In his recent adventures beyond the valley, Mark Zuckerberg has made a point of hammering on the issue of income inequality, saying the US should "explore ideas like universal basic income to give everyone a cushion to try new things." But Zuckerberg needs to look no further than his own workers who live just miles from Facebook's Frank Gehry-designed campus to find striking examples of appalling income disparity.
A new story from The Guardian sheds light on two Facebook contractors who live in a two-car garage with their children. Nicole and her husband Victor both work in Facebook's cafeterias, but even though they earn well above Facebook's $US15 ($19)-per-hour minimum, they say it's not enough to provide for their three children — ages nine, eight, and four.
"He doesn't have to go around the world. He should learn what's happening in this city," Nicole said.
Nicole makes $US19.85 ($25) an hour, while Victor makes $US17.85 ($23) an hour, but both say they don't make enough to even afford the company's health insurance. "Back in the day, [the wage] would have been a great number," Victor told the Guardian. "But because of Facebook moving in, everything is so expensive. I have to get payday loans sometimes. We barely make it."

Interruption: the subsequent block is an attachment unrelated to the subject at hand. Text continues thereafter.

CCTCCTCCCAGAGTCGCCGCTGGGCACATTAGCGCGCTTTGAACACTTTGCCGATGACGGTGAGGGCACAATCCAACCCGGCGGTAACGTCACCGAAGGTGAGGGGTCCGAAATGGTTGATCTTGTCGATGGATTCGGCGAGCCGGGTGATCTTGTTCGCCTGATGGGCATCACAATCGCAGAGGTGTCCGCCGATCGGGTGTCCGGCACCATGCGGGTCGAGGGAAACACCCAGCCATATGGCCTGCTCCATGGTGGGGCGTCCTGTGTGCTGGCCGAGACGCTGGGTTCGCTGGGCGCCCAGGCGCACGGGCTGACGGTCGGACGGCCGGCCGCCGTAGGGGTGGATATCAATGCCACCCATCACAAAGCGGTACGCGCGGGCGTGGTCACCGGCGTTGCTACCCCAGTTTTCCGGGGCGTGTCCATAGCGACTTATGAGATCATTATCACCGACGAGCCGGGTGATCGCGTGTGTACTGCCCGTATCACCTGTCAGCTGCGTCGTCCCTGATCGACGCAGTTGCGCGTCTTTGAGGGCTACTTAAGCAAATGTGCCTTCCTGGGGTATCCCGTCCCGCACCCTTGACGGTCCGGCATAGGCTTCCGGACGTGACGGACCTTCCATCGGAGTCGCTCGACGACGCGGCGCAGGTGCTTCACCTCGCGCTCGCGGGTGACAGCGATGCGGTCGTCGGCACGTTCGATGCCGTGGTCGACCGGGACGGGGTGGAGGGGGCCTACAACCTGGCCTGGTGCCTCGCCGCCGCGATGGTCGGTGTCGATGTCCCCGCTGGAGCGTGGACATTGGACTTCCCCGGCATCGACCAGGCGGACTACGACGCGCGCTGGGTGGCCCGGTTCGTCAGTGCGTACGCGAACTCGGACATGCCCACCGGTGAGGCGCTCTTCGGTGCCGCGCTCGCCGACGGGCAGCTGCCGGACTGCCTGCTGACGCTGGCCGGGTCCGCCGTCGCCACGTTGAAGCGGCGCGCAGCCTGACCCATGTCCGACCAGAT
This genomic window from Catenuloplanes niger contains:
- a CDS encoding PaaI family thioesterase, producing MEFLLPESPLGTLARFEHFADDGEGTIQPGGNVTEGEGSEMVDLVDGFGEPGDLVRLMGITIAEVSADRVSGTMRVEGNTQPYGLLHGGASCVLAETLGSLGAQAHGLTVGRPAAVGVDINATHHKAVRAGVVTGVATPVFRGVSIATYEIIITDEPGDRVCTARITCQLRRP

While $US19.85 ($25) an hour may sound good in some parts of the US, MIT's Living Wage Calculator estimates that Nicole and Victor each need to earn about $US24 ($30) an hour to raise three kids in San Mateo County, where Facebook's headquarters are located. Ever-expanding tech companies like Facebook have been found to exacerbate income inequality. And in San Mateo, Facebook has been pegged as the cause of spiking housing prices.
On Friday Facebook's cafeteria contractors voted to unionize "in the hopes of achieving a better standard of living," the Guardian writes. Facebook reportedly did not try to prevent its workers from joining the union.
A Facebook spokesperson told the Guardian that Facebook is "committed to providing a safe, fair, work environment to everyone who helps Facebook bring the world closer together, including contractors." Yet, contract workers such as Nicole and Victor don't have access to the company's clinics or gyms.
These two contractors might not be representative of everyone working at Facebook, but it's still pretty jarring to hear that Facebook contractors struggle to buy their children clothes and food — especially after you learn how much Facebook pays its interns.